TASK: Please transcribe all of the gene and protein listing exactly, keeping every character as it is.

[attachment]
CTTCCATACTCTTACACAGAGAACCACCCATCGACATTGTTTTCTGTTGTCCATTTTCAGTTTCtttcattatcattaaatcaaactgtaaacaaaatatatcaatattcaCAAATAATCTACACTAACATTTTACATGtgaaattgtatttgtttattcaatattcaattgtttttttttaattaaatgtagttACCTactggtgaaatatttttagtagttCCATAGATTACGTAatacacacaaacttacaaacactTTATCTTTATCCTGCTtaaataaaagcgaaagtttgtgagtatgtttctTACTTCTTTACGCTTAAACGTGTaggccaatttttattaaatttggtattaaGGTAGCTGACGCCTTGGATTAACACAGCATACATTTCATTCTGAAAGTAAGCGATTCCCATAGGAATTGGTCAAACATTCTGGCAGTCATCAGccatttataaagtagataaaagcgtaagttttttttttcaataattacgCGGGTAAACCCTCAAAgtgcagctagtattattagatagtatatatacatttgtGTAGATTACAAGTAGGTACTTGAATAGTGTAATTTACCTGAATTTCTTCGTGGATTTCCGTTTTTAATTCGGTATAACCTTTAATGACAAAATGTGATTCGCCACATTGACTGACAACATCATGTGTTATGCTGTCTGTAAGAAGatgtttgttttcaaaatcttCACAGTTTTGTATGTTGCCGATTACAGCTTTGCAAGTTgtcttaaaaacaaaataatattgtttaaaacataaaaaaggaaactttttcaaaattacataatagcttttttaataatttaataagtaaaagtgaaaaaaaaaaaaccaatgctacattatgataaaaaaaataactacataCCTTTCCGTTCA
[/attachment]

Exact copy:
CTTCCATACTCTTACACAGAGAACCACCCATCGACATTGTTTTCTGTTGTCCATTTTCAGTTTCtttcattatcattaaatcaaactgtaaacaaaatatatcaatattcaCAAATAATCTACACTAACATTTTACATGtgaaattgtatttgtttattcaatattcaattgtttttttttaattaaatgtagttACCTactggtgaaatatttttagtagttCCATAGATTACGTAatacacacaaacttacaaacactTTATCTTTATCCTGCTtaaataaaagcgaaagtttgtgagtatgtttctTACTTCTTTACGCTTAAACGTGTaggccaatttttattaaatttggtattaaGGTAGCTGACGCCTTGGATTAACACAGCATACATTTCATTCTGAAAGTAAGCGATTCCCATAGGAATTGGTCAAACATTCTGGCAGTCATCAGccatttataaagtagataaaagcgtaagttttttttttcaataattacgCGGGTAAACCCTCAAAgtgcagctagtattattagatagtatatatacatttgtGTAGATTACAAGTAGGTACTTGAATAGTGTAATTTACCTGAATTTCTTCGTGGATTTCCGTTTTTAATTCGGTATAACCTTTAATGACAAAATGTGATTCGCCACATTGACTGACAACATCATGTGTTATGCTGTCTGTAAGAAGatgtttgttttcaaaatcttCACAGTTTTGTATGTTGCCGATTACAGCTTTGCAAGTTgtcttaaaaacaaaataatattgtttaaaacataaaaaaggaaactttttcaaaattacataatagcttttttaataatttaataagtaaaagtgaaaaaaaaaaaaccaatgctacattatgataaaaaaaataactacataCCTTTCCGTTCA